Over a year ago I saw a GDC talk about how animation was handled for the Indie game called Overgrowth. The main premise was that with as little as two poses and cubic interpolation you can create walk cycles and other various mobility animations.
Tonight I rewrote an old prototype inspired by the talk. The idea is pretty interesting. In this sample I have only two poses that I replicated from the talk to get me started with something. What I noticed was that you can't really animate the two poses BUT what within it is a 4 frame animation walk cycle compressed into two poses.
Let me explain. The most evident is the legs. Within two poses we have 4 leg poses in total. Two Left, Two Right. Each leg pose is actually 1 frame out of 4 in a basic walk cycle. So all you need to do is create animation frames based off those 4 poses. So you take the two left, then append the two right BUT, you do a quaternion mirror on the x-axis so that right leg animation can work for the left leg. Now you have 4 frames of animation for one limb. You repeat the process for the other limbs.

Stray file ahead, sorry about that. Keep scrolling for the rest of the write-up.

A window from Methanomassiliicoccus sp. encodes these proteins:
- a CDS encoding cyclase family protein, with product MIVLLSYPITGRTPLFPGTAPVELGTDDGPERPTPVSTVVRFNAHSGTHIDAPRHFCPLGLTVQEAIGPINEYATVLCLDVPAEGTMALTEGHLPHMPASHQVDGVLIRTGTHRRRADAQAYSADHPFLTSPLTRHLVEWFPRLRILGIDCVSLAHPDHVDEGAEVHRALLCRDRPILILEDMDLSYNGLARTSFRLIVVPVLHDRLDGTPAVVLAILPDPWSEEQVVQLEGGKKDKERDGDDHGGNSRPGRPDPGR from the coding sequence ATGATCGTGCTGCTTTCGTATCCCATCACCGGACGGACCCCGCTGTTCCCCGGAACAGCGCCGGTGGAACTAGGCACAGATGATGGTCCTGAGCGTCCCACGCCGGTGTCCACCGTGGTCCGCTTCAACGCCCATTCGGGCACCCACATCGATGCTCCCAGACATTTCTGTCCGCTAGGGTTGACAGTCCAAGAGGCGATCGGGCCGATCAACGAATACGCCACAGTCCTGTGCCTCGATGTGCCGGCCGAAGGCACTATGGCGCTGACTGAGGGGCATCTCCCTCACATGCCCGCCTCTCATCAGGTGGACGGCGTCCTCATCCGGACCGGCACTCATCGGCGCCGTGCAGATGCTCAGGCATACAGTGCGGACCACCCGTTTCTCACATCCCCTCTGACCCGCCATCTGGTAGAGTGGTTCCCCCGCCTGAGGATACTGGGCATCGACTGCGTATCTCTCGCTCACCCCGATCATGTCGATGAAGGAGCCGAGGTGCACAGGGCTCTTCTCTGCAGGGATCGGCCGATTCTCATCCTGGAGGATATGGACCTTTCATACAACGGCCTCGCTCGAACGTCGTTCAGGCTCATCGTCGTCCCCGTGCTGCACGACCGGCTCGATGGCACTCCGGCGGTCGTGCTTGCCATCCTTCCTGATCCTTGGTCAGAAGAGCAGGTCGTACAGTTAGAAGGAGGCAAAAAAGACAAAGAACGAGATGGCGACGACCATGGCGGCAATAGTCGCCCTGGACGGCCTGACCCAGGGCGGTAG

The last piece of the puzzle is how do you animate the frames? Normally you can just use linear interpolation, but if you look at the demo, you can see that the motion is very robotic. In the talk, they mention that by using Cubic Interpolation you can get a smoother more natural motion out of the two poses. So I added a second mesh that runs the same animation data but with cubic, so you can see the difference with a side-by-side look.
I hope to record a video tutorial in the near future with more details, but why not release the source and demo plus give a bit of overview of how it works. Enjoy.
[Overgrowth GDC Talk]